Magazine: Diabolical Plots

You’ve probably heard me mention the submissions grinder website before, as that’s where I found the majority of the magazines I’ve reviewed.  It’s an excellent tool for short story authors, as it will list magazines that are currently accepting submissions of a story’s genre and length.  Also, if you log your submissions there, it will filter out magazines that you’ve already submitted that story to.

The website also publishes a story each week or two, under the name diabolical plots.  While I’m a big fan of the grinder, I can’t say I’m a fan of the diabolical plots short stories.  I read eight of them, giving only two three-star ratings, and no four or five-star ratings.

The Entropy of a Small Town (#31B) by Thomas Carpenter.  A gay teen can trade his memories to fix things.

Strung (#31A) by Xinyi Wang.  A young boy (or possibly girl, it was a bit confusing) can see red cords that lead between soulmates.

Typical Heroes (#30B) by Theo Kogod.  10% superhero story, 90% fast-food worker whining about his life.

For Now, Sideways (#30A) by A Merc Rustad.  A vignette about a soldier right after a war ends.

The Shadow Over His Mouth (#29B) by Aidan Doyle.  A food blogger ends up in a horror story.  Told in the form of blog posts.

Monster of the Soup Cans (#29A) by Elizabeth Barron.  There is a monster in the cupboard.  That’s about it.

Regarding the Robot Raccoons Attached to the Hull of My Ship (#28B) by Rachael Jones and Khaalidah Muhammad-Ali.  One sister wants to drop a “terraforming nuke” on Mars.  The other sister wants to stop her.  If you like family drama, this is a pretty good one.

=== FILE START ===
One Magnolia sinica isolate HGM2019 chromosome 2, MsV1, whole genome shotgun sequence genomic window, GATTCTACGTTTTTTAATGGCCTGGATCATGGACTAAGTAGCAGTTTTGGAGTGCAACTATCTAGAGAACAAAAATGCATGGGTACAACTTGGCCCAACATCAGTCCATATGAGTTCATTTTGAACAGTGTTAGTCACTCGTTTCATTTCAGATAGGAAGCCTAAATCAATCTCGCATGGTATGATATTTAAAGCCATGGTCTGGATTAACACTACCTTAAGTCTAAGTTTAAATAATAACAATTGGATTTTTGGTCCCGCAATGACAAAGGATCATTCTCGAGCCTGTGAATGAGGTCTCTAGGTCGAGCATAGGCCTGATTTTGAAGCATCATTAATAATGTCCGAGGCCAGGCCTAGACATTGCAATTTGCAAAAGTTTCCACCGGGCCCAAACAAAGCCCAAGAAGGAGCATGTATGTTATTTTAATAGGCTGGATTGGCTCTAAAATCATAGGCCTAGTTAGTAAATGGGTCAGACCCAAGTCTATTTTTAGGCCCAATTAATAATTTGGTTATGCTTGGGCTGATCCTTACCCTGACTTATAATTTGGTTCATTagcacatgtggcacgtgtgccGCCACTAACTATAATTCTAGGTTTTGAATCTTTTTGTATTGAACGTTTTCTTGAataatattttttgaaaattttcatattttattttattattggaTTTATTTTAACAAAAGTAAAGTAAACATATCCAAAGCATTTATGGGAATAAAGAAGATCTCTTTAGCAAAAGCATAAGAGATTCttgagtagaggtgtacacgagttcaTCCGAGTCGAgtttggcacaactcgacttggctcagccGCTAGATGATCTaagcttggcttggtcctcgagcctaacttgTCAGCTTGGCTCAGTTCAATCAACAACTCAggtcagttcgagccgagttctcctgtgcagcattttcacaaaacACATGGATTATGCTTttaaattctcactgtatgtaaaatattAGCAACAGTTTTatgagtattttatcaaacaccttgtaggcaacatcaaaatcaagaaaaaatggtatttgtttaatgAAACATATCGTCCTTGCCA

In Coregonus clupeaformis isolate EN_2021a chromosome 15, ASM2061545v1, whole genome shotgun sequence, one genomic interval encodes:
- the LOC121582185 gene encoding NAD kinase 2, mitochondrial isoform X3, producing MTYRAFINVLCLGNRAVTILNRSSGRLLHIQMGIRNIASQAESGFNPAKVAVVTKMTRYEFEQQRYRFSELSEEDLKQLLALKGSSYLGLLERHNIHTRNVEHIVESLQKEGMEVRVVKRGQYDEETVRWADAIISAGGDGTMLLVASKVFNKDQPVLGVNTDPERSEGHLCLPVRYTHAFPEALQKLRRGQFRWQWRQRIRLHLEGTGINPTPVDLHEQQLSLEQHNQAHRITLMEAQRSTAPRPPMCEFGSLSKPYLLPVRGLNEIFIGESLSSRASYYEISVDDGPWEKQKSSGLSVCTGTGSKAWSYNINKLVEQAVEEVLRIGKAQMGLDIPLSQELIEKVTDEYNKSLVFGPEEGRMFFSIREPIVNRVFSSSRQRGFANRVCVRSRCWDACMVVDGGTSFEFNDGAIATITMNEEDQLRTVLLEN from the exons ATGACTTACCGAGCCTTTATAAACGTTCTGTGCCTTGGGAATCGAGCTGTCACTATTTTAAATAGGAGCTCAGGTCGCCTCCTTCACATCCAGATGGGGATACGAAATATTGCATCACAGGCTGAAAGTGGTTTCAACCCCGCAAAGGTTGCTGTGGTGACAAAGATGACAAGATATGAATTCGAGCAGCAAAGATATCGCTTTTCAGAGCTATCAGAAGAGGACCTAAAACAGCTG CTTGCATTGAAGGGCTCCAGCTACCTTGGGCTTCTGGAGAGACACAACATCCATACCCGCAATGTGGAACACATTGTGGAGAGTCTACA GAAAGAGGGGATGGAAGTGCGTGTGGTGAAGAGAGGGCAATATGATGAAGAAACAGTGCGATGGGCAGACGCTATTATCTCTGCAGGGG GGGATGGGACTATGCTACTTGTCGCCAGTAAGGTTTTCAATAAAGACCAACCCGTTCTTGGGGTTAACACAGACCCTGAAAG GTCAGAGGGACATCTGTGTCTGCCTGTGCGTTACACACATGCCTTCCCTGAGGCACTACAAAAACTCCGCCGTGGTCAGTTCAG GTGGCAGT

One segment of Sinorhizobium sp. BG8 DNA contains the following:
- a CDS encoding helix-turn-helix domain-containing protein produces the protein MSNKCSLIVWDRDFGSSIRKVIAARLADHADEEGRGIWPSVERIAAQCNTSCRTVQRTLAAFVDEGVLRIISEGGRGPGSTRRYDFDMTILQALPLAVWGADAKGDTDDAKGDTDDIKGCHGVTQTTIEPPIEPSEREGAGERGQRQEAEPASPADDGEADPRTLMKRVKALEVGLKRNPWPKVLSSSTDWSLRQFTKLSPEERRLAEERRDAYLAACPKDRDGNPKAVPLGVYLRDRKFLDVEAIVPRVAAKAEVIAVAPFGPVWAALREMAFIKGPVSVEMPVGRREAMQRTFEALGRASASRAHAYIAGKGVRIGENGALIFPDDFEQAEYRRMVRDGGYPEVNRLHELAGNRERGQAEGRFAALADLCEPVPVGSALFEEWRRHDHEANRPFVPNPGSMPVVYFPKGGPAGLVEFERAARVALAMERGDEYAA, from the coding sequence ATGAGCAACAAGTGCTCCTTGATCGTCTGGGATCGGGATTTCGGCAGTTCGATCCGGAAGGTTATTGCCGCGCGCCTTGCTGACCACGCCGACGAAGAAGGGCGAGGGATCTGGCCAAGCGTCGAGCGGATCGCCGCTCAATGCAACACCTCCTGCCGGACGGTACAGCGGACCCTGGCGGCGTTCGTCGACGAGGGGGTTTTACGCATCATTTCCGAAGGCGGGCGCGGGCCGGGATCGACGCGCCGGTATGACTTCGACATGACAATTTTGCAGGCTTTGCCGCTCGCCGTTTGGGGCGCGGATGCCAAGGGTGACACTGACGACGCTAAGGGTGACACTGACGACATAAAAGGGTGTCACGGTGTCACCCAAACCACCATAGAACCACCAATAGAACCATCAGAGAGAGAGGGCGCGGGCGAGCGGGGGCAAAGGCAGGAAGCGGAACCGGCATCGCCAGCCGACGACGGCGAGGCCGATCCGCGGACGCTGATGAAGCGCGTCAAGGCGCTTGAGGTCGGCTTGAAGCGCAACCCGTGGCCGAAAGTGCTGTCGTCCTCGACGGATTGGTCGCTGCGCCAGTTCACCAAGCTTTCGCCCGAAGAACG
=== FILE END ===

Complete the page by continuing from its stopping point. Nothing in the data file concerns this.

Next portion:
The Existentialist Men (#28A) by Gwendolyn Clare.  The league of people with useless superpowers.


  1. I like that useless superheroes idea. If there are mutants they won’t all be super successful.

    1. The useless powers in this story are too over-the-top to be explained by mutation. The only possible explanation would be a god/gods who enjoy mildly tormenting people.

    2. You could have fun worldbuilding with powers that are useless for traditional superhero stuff but that people still figure out to make a living with. You have the power to kill vegetation? You’ll make a killing in kudzu removal in the South.

      1. It would be fun to do. Superpowers won’t solve the problem, the willpower and mentality will. The powers could lend a hand during the process.

  2. […] The magazines contributing to this cluster:  Analog, Asimov’s, Daily Science Fiction, Diabolical Plots, Lightspeed, Strange Horizons, Uncanny, and Worlds Without […]

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